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TPMS Radio Frequency Theory and Operation

What information is contained in a TPMS signal? What is the TPMS sensor telling you? We answer your questions about TPMS and what it’s telling you.

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What information is contained in a TPMS signal? A typical wheel-mounted TPMS sensor will transmit data about tire pressure and temperature. Newer, tire-mounted models can also gauge acceleration and, in some cases, the direction that the wheel is spinning. Some systems display tire pressure by location on the instrument panel, but most do not. Some systems will also transmit battery life information. The sensor also transmits the sensor’s ID number with the pressure and temperature information. The vehicle knows the ID number, and it is associated with the sensor’s location on the vehicle. The learning of the position and ID of the sensor takes place during the relearn or reprogramming procedure.

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Are TPMS sensors able to report on the status of their battery life?

This depends on the TPMS sensor. There are some models that can send a signal to indicate reduced battery voltage if it goes beyond a specified limit, but not all sensors send such a signal. For instance, cold temperatures can cause a temporary voltage reduction that corrects itself only once the tires warm up. 

But a report on a sensor’s battery life might not be necessary anyway because these batteries have shown to have a reasonably long shelf life. Road hazards and environmental decay are much more significant factors in sensor life than battery depletion, which underscores the need for proper service of TPMS sensors. Be sure to replace the wear items – the valve core, assembling nut, seal and dust cap – when necessary.

Some TPMS tools can measure the strength of the signal coming from the sensor to gauge the life of the battery.

What signals from inside the shop can interfere with TPMS signals?

Direct TPMS uses radio signal technology and is prone to interference. The majority of TPMS sensors are activated with a low-frequency signal (125 kHz) coming from a TPMS tool. This radio signal varies from vehicle to vehicle (some require more power than others) and forces the sensor to transmit. This signal excites the antenna coil in the sensor.

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The TPMS sensors then transmit information and communicate via a UHF signal (314.9-433.92 MHz). Anything transmitting in this range, or anything that would block a radio signal, should be avoided or moved. But interference isn’t too common overall and requires the interference source to be within close range and remain constant for a period.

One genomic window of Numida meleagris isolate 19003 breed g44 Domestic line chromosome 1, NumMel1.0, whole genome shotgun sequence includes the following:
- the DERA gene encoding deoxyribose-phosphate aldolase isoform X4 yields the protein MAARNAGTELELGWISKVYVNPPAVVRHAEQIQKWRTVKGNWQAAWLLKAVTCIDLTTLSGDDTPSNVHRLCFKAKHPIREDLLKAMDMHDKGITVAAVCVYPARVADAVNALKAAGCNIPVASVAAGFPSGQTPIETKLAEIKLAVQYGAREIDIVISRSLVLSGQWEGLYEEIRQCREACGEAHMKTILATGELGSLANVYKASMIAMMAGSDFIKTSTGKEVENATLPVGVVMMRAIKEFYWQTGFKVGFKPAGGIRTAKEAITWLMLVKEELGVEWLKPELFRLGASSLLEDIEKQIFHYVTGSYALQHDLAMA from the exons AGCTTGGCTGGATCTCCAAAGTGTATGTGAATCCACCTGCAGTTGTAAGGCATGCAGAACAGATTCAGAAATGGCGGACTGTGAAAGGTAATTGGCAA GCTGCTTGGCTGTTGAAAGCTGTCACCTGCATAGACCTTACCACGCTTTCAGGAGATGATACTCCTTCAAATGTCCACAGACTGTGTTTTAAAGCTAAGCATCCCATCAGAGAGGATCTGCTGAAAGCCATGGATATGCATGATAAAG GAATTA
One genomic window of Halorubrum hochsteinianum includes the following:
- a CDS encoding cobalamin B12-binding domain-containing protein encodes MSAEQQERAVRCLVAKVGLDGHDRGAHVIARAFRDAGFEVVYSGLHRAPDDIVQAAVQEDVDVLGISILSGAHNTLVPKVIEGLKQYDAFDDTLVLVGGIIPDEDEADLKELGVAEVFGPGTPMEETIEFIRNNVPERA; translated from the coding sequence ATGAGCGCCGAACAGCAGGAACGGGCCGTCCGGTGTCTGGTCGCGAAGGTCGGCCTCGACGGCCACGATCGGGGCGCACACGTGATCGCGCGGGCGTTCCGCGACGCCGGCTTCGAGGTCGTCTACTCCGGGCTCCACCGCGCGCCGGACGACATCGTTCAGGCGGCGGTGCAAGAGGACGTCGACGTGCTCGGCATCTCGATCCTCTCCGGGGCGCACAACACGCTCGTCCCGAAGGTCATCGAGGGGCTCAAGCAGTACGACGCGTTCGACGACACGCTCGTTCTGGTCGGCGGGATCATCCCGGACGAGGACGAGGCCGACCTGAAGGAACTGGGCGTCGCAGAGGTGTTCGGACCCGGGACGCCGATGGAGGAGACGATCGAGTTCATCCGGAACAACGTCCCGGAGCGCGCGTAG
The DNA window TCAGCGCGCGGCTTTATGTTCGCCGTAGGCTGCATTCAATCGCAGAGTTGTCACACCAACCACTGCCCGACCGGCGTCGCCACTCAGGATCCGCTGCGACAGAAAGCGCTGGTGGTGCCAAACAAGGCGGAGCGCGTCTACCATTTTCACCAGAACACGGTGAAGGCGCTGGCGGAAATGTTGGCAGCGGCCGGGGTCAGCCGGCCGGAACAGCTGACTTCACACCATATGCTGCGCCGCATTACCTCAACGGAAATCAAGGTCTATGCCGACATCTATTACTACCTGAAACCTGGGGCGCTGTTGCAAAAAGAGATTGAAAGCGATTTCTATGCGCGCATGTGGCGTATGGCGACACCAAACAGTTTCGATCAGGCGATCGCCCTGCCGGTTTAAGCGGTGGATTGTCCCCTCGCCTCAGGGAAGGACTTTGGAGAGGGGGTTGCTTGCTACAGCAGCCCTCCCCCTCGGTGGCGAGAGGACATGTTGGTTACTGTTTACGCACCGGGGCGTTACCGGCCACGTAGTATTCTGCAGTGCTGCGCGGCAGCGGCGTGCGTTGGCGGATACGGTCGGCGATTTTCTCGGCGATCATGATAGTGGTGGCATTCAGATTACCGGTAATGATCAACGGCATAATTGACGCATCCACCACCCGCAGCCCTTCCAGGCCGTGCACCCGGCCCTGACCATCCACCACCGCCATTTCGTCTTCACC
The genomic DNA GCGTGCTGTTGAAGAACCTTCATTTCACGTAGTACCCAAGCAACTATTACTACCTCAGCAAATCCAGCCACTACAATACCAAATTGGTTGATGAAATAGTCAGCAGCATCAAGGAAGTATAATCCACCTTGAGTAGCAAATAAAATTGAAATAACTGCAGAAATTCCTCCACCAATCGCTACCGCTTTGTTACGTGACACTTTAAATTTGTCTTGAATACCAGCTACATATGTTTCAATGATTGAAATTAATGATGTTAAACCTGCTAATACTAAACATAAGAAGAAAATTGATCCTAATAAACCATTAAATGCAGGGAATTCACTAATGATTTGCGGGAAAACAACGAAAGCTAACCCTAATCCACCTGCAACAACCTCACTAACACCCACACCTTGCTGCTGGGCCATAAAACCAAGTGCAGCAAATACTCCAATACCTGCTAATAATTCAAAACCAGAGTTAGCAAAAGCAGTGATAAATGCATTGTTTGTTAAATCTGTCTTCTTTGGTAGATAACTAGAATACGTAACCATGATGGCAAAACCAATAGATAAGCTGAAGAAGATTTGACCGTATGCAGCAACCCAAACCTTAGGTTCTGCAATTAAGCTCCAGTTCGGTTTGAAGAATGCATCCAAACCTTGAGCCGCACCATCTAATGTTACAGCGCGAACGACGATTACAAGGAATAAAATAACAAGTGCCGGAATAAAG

Just be aware that if there is interference, especially inside the shop, moving the vehicle outside (or even sometimes another foot or two if the caliper is causing the interference) is usually enough to clear things up.

How often is a sensor transmitting information?

This varies among manufacturers but, generally, sensors have different settings while parked and while in motion. The better question is what causes the sensor to transmit? When a sudden change in pressure is detected, the sensor should transmit whether the sensor is stationary or moving. When the tire starts to roll, tiny accelerometers cause the sensor to wake up and start broadcasting at regular intervals. In rolling mode, sensors transmit, on average, once every 30-120 seconds. 

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If a TPMS sensor transmitted all the time, a sensor would not last very long. Most TPMS sensors will transmit when movement is detected through a simple accelerometer inside. If the wheel stops moving, the sensor will stop broadcasting after a programmed amount of time. But once it is triggered, the sensor transmits on a predetermined interval set by the manufacturer. A sensor will immediately send a signal if it detects a sudden loss in pressure. A sensor never receives radio signals during regular operation. The only time a sensor receives a signal is when a TPMS tool activates the sensor by emitting an electromagnetic pulse.

What happens if a signal from a sensor is not received?

The TPMS system will not turn on the light if a single transmission is not received. It takes multiple missed signals. The system knows that a lost or garbled transmission might be an external issue, like a sensor on another vehicle transmitting at the same time or interference from the sensor being behind a brake caliper. It is like a misfire monitor; it sets a code only if the problem reaches a specific threshold.

Check out the rest of the October digital edition of Tire Review here.

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